# Getting Started

This example runs through the basic steps of building and simulating a bond graph model. For a full list of functions refer to the API Reference.

Our first example will be a simple electric circuit of a capacitor, resistor, and current supply in parallel. We will first model this circuit without the current supply.

## Bond graph construction

We first create a `BondGraph`

object which will hold all our components. This is an empty object that will soon be populated with components and bonds.

`model = BondGraph("RC Circuit")`

`BondGraph RC Circuit (0 Nodes, 0 Bonds)`

Next we will create a capacitor as a bond graph 'C'-component. The component type's `description`

can be printed for extra information.

```
C = Component(:C)
description(:C)
```

```
Generalised Linear Capacitor
e = (1/C)*q
dq/dt = f
C: Capacitance [1.0]
q: Generalised position [0.0]
```

Available component types are defined in `BondGraphs.DEFAULT_LIBRARY`

. The default component types are:

- Standard components (
`:C`

,`:R`

,`:I`

,`:TF`

) - Biochemical components (
`:Ce`

,`:Re`

,`:ce`

,`:re`

) - Sources of effort or flow (
`:Se`

,`:Sf`

,`:SCe`

)

We next create a resistor 'R'-component and an `EqualEffort`

node which represents Kirchoff's Voltage Law. In bond graph terminology, 0-Junctions are `EqualEffort`

nodes, and 1-Junctions are `EqualFlow`

nodes.

```
R = Component(:R)
kvl = EqualEffort()
```

`𝟎`

Components and nodes are added to the model, and connected together as a graph network. Note that components must first be added to the model before they can be connected.

```
add_node!(model, [C, R, kvl])
connect!(model, R, kvl)
connect!(model, C, kvl)
model
```

`BondGraph RC Circuit (3 Nodes, 2 Bonds)`

Because our bond graph is fundamentally a graph, we can using existing graph methods on our model.

```
using Graphs
incidence_matrix(model)
```

```
3×2 SparseArrays.SparseMatrixCSC{Int64, Int64} with 4 stored entries:
⋅ -1
-1 ⋅
1 1
```

We can also visualise our model structure by plotting it as a graph network using Plots.jl.

```
using Plots
plot(model)
```

## Simulating our model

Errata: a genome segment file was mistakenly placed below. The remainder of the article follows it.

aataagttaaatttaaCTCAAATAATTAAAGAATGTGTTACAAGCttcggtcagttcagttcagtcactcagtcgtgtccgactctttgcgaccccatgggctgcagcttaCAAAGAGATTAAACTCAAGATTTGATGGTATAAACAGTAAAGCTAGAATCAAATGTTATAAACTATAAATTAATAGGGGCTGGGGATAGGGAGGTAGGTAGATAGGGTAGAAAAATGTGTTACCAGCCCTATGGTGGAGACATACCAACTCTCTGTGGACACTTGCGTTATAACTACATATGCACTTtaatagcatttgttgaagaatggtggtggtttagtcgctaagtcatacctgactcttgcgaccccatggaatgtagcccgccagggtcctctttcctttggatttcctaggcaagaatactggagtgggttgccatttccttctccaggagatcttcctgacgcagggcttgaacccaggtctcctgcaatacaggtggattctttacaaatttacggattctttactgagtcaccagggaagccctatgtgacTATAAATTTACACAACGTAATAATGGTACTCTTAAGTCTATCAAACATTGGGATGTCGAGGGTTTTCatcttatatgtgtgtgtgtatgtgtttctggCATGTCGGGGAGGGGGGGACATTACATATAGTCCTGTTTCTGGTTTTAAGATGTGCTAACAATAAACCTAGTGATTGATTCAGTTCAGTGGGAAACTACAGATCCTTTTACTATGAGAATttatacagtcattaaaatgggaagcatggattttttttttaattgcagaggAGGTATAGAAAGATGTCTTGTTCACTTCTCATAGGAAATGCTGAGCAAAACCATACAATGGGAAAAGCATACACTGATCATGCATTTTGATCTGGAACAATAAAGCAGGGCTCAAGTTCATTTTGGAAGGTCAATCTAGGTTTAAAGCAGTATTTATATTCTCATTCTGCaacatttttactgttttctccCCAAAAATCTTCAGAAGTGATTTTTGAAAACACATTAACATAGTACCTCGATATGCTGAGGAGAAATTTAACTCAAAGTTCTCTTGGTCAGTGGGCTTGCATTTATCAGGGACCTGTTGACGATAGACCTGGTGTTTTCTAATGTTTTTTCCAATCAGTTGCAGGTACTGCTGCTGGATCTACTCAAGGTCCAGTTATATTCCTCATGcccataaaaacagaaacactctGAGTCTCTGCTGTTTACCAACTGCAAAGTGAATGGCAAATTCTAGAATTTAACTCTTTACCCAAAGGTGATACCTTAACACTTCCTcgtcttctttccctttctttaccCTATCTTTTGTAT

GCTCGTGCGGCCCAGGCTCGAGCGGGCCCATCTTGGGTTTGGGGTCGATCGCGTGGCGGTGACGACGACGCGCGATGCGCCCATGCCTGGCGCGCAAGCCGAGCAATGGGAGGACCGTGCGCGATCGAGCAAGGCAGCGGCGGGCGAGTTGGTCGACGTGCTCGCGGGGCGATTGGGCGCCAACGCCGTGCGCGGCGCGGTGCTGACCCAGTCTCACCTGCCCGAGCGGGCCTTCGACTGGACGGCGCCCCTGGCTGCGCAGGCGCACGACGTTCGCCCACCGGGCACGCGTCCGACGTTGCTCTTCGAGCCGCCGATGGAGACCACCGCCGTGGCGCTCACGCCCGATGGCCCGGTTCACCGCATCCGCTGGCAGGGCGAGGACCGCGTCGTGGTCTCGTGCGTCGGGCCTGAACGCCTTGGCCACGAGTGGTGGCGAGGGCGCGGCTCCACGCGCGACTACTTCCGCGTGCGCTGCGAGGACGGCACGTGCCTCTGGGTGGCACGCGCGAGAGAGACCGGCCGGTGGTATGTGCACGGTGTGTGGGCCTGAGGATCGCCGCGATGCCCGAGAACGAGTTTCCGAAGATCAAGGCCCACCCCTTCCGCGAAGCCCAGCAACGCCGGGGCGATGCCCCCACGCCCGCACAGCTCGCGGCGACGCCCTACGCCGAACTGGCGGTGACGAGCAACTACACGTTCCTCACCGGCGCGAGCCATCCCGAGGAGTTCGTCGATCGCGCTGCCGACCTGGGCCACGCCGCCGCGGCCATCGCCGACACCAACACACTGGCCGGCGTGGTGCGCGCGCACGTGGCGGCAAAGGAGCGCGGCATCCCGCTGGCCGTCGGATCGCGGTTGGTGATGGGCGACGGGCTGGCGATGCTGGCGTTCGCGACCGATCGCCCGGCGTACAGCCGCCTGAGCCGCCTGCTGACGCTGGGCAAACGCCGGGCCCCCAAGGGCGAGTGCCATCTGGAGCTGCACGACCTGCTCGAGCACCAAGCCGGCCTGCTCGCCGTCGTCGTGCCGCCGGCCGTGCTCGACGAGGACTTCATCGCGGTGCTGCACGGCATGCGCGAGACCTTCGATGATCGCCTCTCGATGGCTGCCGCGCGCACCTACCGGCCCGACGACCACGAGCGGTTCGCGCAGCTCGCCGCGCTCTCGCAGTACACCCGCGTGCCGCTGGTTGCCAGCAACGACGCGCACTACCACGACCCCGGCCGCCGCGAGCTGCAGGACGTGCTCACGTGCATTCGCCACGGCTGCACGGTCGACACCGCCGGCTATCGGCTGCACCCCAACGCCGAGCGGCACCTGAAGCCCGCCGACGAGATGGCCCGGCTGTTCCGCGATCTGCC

With a bond graph we can automatically generate a series of differential equations which combine all the constitutive relations from the components, with efforts and flows shared according to the graph structure.

`constitutive_relations(model)`

\[ \begin{align} \frac{\mathrm{d} C_{+}q\left( t \right)}{\mathrm{d}t} =& \frac{ - C_{+}q\left( t \right)}{C_{+}C R_{+}R} \end{align} \]

We will set values for the component parameters in the model. Each component comes with default values. When substituted into our equations, we get the following relation for the capacitor charge `C.q(t)`

.

```
C.C = 1
R.R = 2
constitutive_relations(model; sub_defaults=true)
```

\[ \begin{align} \frac{\mathrm{d} C_{+}q\left( t \right)}{\mathrm{d}t} =& \frac{ - C_{+}q\left( t \right)}{2} \end{align} \]

We can solve this bond graph directly using the in-built `simulate`

function.

```
tspan = (0., 10.)
u0 = [1] # initial value for C.q(t)
sol = simulate(model, tspan; u0)
plot(sol)
```

Under the hood, our `simulate`

function is converting our bond graph into an `ModelingToolkit.ODESystem`

. We can chose instead to create an `ODESystem`

directly and handle it with whatever functions we like.

## Adding control variables

We will expand our model by adding an external current (flow) supply in parallel, represented by the component `Sf`

(Source of Flow)

```
Is = Component(:Sf, "Is")
add_node!(model, Is)
connect!(model, Is, kvl)
plot(model)
```

We will add a the forcing function `fs(t) = sin(2t)`

as an external current input.

```
Is.fs = t -> sin(2t)
constitutive_relations(model; sub_defaults=true)
```

\[ \begin{align} \frac{\mathrm{d} C_{+}q\left( t \right)}{\mathrm{d}t} =& \frac{ - C_{+}q\left( t \right) + 2 \sin\left( 2 t \right)}{2} \end{align} \]

```
sol = simulate(model, tspan; u0)
plot(sol)
```

The input can be any arbitrary julia function of t, so long as it returns a sensible output. Note that for this to work you must register the custom function with `@register_symbolic`

, so that the library knows not to simplify this function further.

```
using ModelingToolkit
@register_symbolic f(t)
Is.fs = t -> f(t)
f(t) = t % 2 <= 1 ? 0 : 1 # repeating square wave
sol = simulate(model, tspan; u0)
plot(sol)
```